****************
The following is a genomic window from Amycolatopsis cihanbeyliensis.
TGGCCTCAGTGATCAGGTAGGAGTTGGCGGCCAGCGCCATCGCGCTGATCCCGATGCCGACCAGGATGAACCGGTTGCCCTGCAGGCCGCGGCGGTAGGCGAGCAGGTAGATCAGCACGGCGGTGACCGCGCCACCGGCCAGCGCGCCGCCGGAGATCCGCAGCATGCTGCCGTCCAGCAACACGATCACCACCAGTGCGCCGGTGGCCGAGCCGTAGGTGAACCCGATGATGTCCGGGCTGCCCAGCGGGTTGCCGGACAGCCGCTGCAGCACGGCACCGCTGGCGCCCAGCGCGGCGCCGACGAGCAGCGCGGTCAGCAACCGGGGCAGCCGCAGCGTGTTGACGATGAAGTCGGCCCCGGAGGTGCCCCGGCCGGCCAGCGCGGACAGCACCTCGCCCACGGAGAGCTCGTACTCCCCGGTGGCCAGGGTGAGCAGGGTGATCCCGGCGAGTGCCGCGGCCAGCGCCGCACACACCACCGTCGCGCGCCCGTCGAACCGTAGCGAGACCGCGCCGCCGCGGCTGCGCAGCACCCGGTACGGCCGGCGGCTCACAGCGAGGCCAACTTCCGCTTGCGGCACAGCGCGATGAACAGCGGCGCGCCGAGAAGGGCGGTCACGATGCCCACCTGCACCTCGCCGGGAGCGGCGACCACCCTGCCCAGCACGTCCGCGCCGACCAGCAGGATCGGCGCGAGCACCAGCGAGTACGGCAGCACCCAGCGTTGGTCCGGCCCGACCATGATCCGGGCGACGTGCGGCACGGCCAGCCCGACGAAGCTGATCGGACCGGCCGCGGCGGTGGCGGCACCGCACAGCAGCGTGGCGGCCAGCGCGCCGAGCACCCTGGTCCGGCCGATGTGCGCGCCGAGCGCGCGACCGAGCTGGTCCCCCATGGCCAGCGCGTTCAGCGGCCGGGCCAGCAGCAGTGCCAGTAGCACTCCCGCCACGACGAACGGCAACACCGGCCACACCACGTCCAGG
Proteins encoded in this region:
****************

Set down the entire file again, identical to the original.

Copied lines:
The following is a genomic window from Amycolatopsis cihanbeyliensis.
TGGCCTCAGTGATCAGGTAGGAGTTGGCGGCCAGCGCCATCGCGCTGATCCCGATGCCGACCAGGATGAACCGGTTGCCCTGCAGGCCGCGGCGGTAGGCGAGCAGGTAGATCAGCACGGCGGTGACCGCGCCACCGGCCAGCGCGCCGCCGGAGATCCGCAGCATGCTGCCGTCCAGCAACACGATCACCACCAGTGCGCCGGTGGCCGAGCCGTAGGTGAACCCGATGATGTCCGGGCTGCCCAGCGGGTTGCCGGACAGCCGCTGCAGCACGGCACCGCTGGCGCCCAGCGCGGCGCCGACGAGCAGCGCGGTCAGCAACCGGGGCAGCCGCAGCGTGTTGACGATGAAGTCGGCCCCGGAGGTGCCCCGGCCGGCCAGCGCGGACAGCACCTCGCCCACGGAGAGCTCGTACTCCCCGGTGGCCAGGGTGAGCAGGGTGATCCCGGCGAGTGCCGCGGCCAGCGCCGCACACACCACCGTCGCGCGCCCGTCGAACCGTAGCGAGACCGCGCCGCCGCGGCTGCGCAGCACCCGGTACGGCCGGCGGCTCACAGCGAGGCCAACTTCCGCTTGCGGCACAGCGCGATGAACAGCGGCGCGCCGAGAAGGGCGGTCACGATGCCCACCTGCACCTCGCCGGGAGCGGCGACCACCCTGCCCAGCACGTCCGCGCCGACCAGCAGGATCGGCGCGAGCACCAGCGAGTACGGCAGCACCCAGCGTTGGTCCGGCCCGACCATGATCCGGGCGACGTGCGGCACGGCCAGCCCGACGAAGCTGATCGGACCGGCCGCGGCGGTGGCGGCACCGCACAGCAGCGTGGCGGCCAGCGCGCCGAGCACCCTGGTCCGGCCGATGTGCGCGCCGAGCGCGCGACCGAGCTGGTCCCCCATGGCCAGCGCGTTCAGCGGCCGGGCCAGCAGCAGTGCCAGTAGCACTCCCGCCACGACGAACGGCAACACCGGCCACACCACGTCCAGG
Proteins encoded in this region: